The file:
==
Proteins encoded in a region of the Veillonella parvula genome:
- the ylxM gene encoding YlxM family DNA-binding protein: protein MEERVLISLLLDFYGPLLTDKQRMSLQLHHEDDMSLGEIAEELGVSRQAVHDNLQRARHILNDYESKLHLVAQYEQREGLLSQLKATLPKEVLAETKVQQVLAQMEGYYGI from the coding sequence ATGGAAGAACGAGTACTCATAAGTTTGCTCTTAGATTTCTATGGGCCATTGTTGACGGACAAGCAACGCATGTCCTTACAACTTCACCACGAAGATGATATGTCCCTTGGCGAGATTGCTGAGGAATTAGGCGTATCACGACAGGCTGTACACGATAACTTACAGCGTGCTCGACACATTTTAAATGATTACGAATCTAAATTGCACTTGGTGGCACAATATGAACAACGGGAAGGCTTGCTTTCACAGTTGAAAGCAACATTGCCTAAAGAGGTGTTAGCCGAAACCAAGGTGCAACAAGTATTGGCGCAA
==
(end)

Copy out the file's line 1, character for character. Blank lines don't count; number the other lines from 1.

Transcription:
Proteins encoded in a region of the Veillonella parvula genome: